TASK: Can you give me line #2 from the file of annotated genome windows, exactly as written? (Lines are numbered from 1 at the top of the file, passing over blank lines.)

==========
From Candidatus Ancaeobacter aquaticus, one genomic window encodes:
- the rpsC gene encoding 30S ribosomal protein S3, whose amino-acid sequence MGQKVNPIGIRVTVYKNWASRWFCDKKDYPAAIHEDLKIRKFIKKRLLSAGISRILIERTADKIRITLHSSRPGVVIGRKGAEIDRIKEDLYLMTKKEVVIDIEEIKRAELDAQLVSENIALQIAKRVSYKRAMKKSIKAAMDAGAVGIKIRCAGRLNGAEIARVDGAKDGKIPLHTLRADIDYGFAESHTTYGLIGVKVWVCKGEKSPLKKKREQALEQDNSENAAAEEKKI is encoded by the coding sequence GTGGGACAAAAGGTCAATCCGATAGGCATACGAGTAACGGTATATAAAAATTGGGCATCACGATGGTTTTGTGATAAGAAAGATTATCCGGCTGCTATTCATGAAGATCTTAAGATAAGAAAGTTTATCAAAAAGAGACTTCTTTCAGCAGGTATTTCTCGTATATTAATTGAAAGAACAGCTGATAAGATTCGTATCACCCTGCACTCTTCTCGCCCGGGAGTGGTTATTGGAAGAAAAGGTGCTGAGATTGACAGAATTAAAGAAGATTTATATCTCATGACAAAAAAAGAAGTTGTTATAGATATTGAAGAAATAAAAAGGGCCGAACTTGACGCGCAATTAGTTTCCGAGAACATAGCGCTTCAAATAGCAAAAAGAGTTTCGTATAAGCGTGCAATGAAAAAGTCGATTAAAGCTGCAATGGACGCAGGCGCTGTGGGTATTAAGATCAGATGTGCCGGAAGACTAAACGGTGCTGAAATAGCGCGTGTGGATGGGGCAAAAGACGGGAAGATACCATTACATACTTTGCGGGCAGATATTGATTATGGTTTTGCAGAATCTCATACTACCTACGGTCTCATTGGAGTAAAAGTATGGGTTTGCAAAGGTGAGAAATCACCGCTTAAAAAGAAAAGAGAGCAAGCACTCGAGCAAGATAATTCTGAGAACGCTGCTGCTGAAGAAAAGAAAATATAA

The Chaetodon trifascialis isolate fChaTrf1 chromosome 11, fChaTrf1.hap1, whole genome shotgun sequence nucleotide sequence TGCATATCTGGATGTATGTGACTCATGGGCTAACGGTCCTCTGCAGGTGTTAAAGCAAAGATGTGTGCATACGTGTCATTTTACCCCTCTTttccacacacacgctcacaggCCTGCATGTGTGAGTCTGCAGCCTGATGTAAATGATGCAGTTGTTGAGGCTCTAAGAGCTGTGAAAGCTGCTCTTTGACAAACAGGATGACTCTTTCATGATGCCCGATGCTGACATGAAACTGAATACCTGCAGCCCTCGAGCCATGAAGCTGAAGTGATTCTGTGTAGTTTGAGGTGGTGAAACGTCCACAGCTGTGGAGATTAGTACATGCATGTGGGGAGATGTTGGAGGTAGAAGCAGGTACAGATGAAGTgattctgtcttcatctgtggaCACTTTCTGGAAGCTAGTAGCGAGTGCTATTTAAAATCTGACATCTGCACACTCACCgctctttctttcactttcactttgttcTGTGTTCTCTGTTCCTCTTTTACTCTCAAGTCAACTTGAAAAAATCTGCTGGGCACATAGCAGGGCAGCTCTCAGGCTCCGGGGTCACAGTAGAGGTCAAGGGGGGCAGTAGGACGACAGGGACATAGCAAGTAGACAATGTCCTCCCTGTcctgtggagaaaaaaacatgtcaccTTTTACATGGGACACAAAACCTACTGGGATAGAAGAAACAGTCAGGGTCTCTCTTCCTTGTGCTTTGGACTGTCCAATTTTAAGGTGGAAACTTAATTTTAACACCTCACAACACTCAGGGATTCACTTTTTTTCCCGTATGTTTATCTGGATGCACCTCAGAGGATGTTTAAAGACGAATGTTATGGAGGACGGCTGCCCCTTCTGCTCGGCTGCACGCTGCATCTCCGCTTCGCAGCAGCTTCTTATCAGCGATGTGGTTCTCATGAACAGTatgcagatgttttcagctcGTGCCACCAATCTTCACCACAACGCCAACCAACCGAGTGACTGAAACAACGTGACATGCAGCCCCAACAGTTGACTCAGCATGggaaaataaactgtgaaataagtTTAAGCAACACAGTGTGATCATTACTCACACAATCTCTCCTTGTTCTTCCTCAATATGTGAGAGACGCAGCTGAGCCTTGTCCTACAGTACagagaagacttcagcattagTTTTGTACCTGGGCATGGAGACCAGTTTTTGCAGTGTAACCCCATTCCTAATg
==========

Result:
- the rpsC gene encoding 30S ribosomal protein S3, whose amino-acid sequence MGQKVNPIGIRVTVYKNWASRWFCDKKDYPAAIHEDLKIRKFIKKRLLSAGISRILIERTADKIRITLHSSRPGVVIGRKGAEIDRIKEDLYLMTKKEVVIDIEEIKRAELDAQLVSENIALQIAKRVSYKRAMKKSIKAAMDAGAVGIKIRCAGRLNGAEIARVDGAKDGKIPLHTLRADIDYGFAESHTTYGLIGVKVWVCKGEKSPLKKKREQALEQDNSENAAAEEKKI is encoded by the coding sequence GTGGGACAAAAGGTCAATCCGATAGGCATACGAGTAACGGTATATAAAAATTGGGCATCACGATGGTTTTGTGATAAGAAAGATTATCCGGCTGCTATTCATGAAGATCTTAAGATAAGAAAGTTTATCAAAAAGAGACTTCTTTCAGCAGGTATTTCTCGTATATTAATTGAAAGAACAGCTGATAAGATTCGTATCACCCTGCACTCTTCTCGCCCGGGAGTGGTTATTGGAAGAAAAGGTGCTGAGATTGACAGAATTAAAGAAGATTTATATCTCATGACAAAAAAAGAAGTTGTTATAGATATTGAAGAAATAAAAAGGGCCGAACTTGACGCGCAATTAGTTTCCGAGAACATAGCGCTTCAAATAGCAAAAAGAGTTTCGTATAAGCGTGCAATGAAAAAGTCGATTAAAGCTGCAATGGACGCAGGCGCTGTGGGTATTAAGATCAGATGTGCCGGAAGACTAAACGGTGCTGAAATAGCGCGTGTGGATGGGGCAAAAGACGGGAAGATACCATTACATACTTTGCGGGCAGATATTGATTATGGTTTTGCAGAATCTCATACTACCTACGGTCTCATTGGAGTAAAAGTATGGGTTTGCAAAGGTGAGAAATCACCGCTTAAAAAGAAAAGAGAGCAAGCACTCGAGCAAGATAATTCTGAGAACGCTGCTGCTGAAGAAAAGAAAATATAA